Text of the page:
Home > My Summer In Seoul

My Summer In Seoul
Author: Rachel Van Dyken



Jill, I know I’ve dedicated many books to you, but this one is special; this one reminds me of all the reasons it’s important to live every day to your fullest.

So this is for you and for the Chronic Book Warrior Facebook group

who show what it’s like to fight every day when the world seems to be against you.

Fight like a girl. Win.



Author Note

You hear authors talk about passion projects, projects that they do because they want to because if they don’t do them, a part of their soul feels like it’s dying—this was that project for me.

Back in 2019, I had this idea to do a K-pop book while sitting at Apollycon in DC. There were so many readers, and the vibe of the entire place was off the charts. And because I was a huge fan of K-pop already and had a friend constantly sending me music videos, I decided that our table needed to have a bit of BTS’ Mic Drop playing on repeat.

It was insane how many people would start dancing, singing, or how their nerves would just dissipate (let’s be honest, book signings in the romance community can be insanely nerve-wracking for both authors and readers, just another reason I love the romance community!).

I told my agent and a publisher that I was going to do it, I was going to write this book—after all, I’d written a ton of rockstar romances; how different could this be?

HAH! Well, I knew that idols had a lot of pressure and that the K-pop industry was vastly different, but the minute I dove in, I realized that I seriously had no clue, NO CLUE. It was hard to include all of those details in just one book, so fingers crossed I can do more!

This is also a passion project for me because I was told by several industry professionals that I couldn’t write it. Or that it wouldn’t sell. Or that it was too new. What genre did it even fit into? I’ve written diverse characters my entire career and have always been careful to research and use sensitivity readers no matter what, so I was a bit shocked. I had a few very key people tell me that if this story was in my soul, I needed to write it. If I listed all the people here, the list would be so long but thank you to everyone who reached out, who helped me, people from all over the world, from Korea to China, Africa, the States, Canada—this book would be nothing without your input. Truly.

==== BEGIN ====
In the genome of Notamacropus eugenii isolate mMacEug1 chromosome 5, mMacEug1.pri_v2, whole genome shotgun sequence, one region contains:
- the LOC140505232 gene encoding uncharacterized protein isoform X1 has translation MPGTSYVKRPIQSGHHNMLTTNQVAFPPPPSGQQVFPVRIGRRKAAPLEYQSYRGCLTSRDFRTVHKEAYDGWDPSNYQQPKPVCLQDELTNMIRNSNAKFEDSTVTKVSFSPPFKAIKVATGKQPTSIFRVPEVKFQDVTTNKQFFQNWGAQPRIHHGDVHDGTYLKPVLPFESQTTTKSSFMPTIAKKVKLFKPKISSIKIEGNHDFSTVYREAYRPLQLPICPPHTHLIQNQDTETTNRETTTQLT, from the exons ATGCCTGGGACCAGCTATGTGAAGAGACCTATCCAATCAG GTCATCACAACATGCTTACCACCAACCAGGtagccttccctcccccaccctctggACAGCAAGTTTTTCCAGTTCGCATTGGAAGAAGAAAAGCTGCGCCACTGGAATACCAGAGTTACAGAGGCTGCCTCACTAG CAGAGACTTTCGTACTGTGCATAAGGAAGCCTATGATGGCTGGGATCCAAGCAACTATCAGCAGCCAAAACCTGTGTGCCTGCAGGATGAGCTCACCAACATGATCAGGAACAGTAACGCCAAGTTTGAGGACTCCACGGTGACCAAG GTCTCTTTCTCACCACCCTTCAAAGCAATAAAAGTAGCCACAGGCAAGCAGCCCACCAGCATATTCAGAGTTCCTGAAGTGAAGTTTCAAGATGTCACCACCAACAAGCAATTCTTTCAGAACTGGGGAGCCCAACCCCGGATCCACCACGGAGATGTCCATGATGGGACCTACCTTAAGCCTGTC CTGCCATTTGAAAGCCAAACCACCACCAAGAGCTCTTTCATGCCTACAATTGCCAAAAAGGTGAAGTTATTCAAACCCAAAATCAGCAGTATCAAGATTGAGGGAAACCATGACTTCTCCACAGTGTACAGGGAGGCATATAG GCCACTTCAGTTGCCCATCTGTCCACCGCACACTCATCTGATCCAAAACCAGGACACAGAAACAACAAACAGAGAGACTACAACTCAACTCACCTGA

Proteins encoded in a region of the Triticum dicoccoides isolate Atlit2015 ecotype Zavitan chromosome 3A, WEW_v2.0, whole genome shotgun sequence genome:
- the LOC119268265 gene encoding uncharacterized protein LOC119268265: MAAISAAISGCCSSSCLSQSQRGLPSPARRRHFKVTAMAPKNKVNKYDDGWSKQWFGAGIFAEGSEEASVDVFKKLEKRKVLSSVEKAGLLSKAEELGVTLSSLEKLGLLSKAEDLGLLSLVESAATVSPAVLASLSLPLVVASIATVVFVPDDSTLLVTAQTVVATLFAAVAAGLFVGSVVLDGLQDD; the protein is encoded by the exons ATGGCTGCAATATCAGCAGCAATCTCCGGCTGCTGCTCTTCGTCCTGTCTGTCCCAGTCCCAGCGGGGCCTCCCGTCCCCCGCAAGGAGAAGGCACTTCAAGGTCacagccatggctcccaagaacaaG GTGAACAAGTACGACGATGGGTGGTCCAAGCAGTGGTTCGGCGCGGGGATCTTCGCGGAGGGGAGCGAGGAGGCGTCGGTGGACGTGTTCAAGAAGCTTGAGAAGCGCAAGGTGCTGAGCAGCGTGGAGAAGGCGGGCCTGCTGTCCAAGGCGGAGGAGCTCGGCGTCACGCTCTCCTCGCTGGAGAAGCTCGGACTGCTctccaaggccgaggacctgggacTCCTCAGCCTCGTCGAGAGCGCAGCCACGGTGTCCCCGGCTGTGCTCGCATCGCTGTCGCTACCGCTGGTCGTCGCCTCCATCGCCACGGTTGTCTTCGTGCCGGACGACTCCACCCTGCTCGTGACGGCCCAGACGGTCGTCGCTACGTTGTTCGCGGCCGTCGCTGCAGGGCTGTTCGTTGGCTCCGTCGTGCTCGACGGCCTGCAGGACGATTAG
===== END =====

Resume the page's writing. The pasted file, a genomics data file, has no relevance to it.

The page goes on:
Once COVID hit, I decided I would dive deep into K-pop that I’d spent nearly a year already attempting to write, little did I know that the pandemic would be ongoing and that I was forced to take some “free” time indoors and continue my research, and not just researching but watching YouTube videos (I swear my youngest probably knows Korean at this point). I even decided to start learning Korean and attempted to stick to a K-pop idol schedule to fully immerse myself—I didn’t last long, and as a parent, I am used to zero sleep! It was so much fun, and now I’m happy to announce that’s literally all my kids want to listen to. How amazing, right?

I’m so thankful for the experiences I had with this book, and I’m SO SO SO thankful to Seoul Street & Q4 Entertainment, along with Content Group, Will Yung Lee and Mark and Christine Holder, for believing in this story and adapting it for TV. You guys are amazing.

I hope you guys enjoy this book!

No, this experience ;)



K-pop Glossary

K-pop: Korean Pop (music)


Idols: The term for a Korean pop star or K-pop star.


Visual: The idol in the group with the best features and is also a main focus for their good looks. Think Jin from BTS or more recently in 2021 V, after 13 fancams reached over ten million views.